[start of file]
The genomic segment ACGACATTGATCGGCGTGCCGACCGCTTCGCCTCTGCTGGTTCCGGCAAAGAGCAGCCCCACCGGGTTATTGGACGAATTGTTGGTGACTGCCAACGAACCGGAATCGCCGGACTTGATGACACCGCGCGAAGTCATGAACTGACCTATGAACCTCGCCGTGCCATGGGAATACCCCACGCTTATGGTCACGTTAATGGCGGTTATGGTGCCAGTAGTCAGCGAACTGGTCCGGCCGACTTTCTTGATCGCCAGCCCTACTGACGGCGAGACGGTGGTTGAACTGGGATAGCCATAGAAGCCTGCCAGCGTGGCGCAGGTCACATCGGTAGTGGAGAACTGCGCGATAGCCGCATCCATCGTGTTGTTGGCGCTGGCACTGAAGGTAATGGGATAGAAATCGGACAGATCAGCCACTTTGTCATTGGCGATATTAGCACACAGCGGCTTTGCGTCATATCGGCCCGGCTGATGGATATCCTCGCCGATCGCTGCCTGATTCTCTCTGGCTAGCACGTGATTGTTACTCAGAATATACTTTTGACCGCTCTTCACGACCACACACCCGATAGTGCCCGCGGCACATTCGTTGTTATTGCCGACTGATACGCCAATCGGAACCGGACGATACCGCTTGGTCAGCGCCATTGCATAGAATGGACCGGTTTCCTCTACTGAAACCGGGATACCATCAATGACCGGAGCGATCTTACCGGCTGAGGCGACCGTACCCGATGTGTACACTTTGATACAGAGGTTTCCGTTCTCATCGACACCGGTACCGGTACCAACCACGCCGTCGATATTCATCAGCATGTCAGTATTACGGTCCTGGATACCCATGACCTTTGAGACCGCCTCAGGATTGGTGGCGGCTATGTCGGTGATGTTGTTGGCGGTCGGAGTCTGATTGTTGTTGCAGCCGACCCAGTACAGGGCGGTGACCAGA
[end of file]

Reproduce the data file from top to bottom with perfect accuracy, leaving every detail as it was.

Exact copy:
The genomic segment ACGACATTGATCGGCGTGCCGACCGCTTCGCCTCTGCTGGTTCCGGCAAAGAGCAGCCCCACCGGGTTATTGGACGAATTGTTGGTGACTGCCAACGAACCGGAATCGCCGGACTTGATGACACCGCGCGAAGTCATGAACTGACCTATGAACCTCGCCGTGCCATGGGAATACCCCACGCTTATGGTCACGTTAATGGCGGTTATGGTGCCAGTAGTCAGCGAACTGGTCCGGCCGACTTTCTTGATCGCCAGCCCTACTGACGGCGAGACGGTGGTTGAACTGGGATAGCCATAGAAGCCTGCCAGCGTGGCGCAGGTCACATCGGTAGTGGAGAACTGCGCGATAGCCGCATCCATCGTGTTGTTGGCGCTGGCACTGAAGGTAATGGGATAGAAATCGGACAGATCAGCCACTTTGTCATTGGCGATATTAGCACACAGCGGCTTTGCGTCATATCGGCCCGGCTGATGGATATCCTCGCCGATCGCTGCCTGATTCTCTCTGGCTAGCACGTGATTGTTACTCAGAATATACTTTTGACCGCTCTTCACGACCACACACCCGATAGTGCCCGCGGCACATTCGTTGTTATTGCCGACTGATACGCCAATCGGAACCGGACGATACCGCTTGGTCAGCGCCATTGCATAGAATGGACCGGTTTCCTCTACTGAAACCGGGATACCATCAATGACCGGAGCGATCTTACCGGCTGAGGCGACCGTACCCGATGTGTACACTTTGATACAGAGGTTTCCGTTCTCATCGACACCGGTACCGGTACCAACCACGCCGTCGATATTCATCAGCATGTCAGTATTACGGTCCTGGATACCCATGACCTTTGAGACCGCCTCAGGATTGGTGGCGGCTATGTCGGTGATGTTGTTGGCGGTCGGAGTCTGATTGTTGTTGCAGCCGACCCAGTACAGGGCGGTGACCAGA